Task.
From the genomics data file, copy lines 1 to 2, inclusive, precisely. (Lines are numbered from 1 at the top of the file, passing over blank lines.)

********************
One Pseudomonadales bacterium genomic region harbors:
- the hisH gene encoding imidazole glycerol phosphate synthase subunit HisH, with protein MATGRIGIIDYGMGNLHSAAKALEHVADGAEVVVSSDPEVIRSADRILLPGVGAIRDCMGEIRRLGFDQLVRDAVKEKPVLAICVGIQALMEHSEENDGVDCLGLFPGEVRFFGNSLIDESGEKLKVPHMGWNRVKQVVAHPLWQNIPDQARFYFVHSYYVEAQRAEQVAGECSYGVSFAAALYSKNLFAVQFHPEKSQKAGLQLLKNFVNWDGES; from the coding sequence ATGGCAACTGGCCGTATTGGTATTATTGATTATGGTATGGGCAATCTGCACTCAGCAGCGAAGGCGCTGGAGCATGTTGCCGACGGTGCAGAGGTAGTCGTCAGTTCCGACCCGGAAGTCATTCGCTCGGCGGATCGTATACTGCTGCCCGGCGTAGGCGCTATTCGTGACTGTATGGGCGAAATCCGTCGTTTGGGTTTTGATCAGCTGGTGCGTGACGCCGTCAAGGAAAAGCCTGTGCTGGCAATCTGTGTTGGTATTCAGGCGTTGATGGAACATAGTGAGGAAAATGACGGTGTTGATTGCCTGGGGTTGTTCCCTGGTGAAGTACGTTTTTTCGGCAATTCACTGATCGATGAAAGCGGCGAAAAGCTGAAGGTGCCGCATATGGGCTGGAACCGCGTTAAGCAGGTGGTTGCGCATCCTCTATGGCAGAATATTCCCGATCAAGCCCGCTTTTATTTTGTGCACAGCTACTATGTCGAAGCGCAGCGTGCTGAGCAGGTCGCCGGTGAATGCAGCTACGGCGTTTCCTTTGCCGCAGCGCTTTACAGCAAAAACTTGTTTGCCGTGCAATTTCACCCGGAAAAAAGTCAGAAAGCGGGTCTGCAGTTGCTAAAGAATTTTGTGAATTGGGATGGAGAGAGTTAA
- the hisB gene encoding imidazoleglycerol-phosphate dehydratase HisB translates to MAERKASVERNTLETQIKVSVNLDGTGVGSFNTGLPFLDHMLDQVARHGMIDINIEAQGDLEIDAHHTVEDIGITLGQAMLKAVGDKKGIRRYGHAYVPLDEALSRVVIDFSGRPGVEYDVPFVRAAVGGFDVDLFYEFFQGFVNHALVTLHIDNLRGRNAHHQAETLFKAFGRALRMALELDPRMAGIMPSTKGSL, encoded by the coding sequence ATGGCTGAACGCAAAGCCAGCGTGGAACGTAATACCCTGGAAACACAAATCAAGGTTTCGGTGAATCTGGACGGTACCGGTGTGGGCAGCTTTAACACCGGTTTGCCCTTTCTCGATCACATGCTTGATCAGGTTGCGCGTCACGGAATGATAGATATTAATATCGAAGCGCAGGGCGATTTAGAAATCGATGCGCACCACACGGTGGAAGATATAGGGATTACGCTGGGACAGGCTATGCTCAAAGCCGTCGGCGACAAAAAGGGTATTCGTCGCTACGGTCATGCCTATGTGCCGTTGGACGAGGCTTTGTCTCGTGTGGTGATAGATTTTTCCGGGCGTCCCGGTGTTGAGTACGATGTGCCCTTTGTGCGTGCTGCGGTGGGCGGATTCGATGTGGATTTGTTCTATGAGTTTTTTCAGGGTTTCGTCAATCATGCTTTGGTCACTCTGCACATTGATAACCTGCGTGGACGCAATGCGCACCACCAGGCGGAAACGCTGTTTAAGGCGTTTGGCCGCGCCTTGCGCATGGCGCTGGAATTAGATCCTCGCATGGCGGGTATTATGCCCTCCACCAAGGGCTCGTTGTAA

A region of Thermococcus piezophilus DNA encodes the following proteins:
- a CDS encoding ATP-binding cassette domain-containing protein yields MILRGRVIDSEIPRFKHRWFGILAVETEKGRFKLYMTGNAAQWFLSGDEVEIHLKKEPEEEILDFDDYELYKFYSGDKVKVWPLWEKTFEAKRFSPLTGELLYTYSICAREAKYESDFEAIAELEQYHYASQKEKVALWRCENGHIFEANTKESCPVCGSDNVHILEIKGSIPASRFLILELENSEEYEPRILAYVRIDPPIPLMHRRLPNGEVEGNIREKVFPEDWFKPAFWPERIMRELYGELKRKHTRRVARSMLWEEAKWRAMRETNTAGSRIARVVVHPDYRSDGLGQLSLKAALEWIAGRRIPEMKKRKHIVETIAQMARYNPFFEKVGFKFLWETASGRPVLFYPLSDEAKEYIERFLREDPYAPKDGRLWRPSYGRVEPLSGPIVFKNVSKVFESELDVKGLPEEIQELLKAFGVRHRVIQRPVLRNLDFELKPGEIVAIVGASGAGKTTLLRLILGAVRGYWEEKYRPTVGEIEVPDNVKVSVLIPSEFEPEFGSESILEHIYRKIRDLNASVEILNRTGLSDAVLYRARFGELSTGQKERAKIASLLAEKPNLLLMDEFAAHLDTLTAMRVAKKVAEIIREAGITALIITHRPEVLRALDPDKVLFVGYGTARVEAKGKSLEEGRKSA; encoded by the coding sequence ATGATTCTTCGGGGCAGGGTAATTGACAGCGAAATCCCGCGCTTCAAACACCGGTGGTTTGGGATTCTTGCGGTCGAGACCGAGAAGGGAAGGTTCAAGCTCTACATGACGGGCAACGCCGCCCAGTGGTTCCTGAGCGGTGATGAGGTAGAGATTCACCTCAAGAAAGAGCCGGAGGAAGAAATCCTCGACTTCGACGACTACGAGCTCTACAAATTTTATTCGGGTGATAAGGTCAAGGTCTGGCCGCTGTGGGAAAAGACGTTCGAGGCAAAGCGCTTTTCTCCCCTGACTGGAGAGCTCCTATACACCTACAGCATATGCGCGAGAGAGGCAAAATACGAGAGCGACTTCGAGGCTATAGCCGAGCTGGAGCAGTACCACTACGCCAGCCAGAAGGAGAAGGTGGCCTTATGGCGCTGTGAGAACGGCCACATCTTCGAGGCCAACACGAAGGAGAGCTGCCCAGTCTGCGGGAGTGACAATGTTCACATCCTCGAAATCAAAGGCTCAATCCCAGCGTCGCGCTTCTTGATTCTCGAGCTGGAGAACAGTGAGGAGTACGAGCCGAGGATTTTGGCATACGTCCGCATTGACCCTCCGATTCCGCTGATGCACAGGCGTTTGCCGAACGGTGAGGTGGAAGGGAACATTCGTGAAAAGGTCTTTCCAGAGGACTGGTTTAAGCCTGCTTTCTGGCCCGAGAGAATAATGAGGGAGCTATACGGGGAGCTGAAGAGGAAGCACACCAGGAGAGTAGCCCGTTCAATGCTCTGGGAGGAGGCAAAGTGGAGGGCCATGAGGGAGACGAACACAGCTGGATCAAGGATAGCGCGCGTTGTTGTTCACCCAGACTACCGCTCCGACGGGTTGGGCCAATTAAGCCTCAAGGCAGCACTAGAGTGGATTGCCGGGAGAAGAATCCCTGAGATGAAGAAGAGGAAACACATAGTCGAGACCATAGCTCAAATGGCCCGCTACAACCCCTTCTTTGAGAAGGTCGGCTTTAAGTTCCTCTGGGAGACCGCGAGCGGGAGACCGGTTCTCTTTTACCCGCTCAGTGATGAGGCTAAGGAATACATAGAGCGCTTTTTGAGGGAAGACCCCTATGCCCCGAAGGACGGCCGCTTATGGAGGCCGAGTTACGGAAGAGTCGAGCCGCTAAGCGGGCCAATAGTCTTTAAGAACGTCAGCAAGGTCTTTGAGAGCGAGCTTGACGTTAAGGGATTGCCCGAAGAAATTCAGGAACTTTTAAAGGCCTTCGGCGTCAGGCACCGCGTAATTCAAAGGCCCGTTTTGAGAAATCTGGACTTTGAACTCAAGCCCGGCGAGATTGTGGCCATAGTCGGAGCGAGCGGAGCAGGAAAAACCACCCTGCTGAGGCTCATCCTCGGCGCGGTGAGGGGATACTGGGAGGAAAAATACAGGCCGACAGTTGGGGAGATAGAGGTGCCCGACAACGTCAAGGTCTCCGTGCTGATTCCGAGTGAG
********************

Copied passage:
One Pseudomonadales bacterium genomic region harbors:
- the hisH gene encoding imidazole glycerol phosphate synthase subunit HisH, with protein MATGRIGIIDYGMGNLHSAAKALEHVADGAEVVVSSDPEVIRSADRILLPGVGAIRDCMGEIRRLGFDQLVRDAVKEKPVLAICVGIQALMEHSEENDGVDCLGLFPGEVRFFGNSLIDESGEKLKVPHMGWNRVKQVVAHPLWQNIPDQARFYFVHSYYVEAQRAEQVAGECSYGVSFAAALYSKNLFAVQFHPEKSQKAGLQLLKNFVNWDGES; from the coding sequence ATGGCAACTGGCCGTATTGGTATTATTGATTATGGTATGGGCAATCTGCACTCAGCAGCGAAGGCGCTGGAGCATGTTGCCGACGGTGCAGAGGTAGTCGTCAGTTCCGACCCGGAAGTCATTCGCTCGGCGGATCGTATACTGCTGCCCGGCGTAGGCGCTATTCGTGACTGTATGGGCGAAATCCGTCGTTTGGGTTTTGATCAGCTGGTGCGTGACGCCGTCAAGGAAAAGCCTGTGCTGGCAATCTGTGTTGGTATTCAGGCGTTGATGGAACATAGTGAGGAAAATGACGGTGTTGATTGCCTGGGGTTGTTCCCTGGTGAAGTACGTTTTTTCGGCAATTCACTGATCGATGAAAGCGGCGAAAAGCTGAAGGTGCCGCATATGGGCTGGAACCGCGTTAAGCAGGTGGTTGCGCATCCTCTATGGCAGAATATTCCCGATCAAGCCCGCTTTTATTTTGTGCACAGCTACTATGTCGAAGCGCAGCGTGCTGAGCAGGTCGCCGGTGAATGCAGCTACGGCGTTTCCTTTGCCGCAGCGCTTTACAGCAAAAACTTGTTTGCCGTGCAATTTCACCCGGAAAAAAGTCAGAAAGCGGGTCTGCAGTTGCTAAAGAATTTTGTGAATTGGGATGGAGAGAGTTAA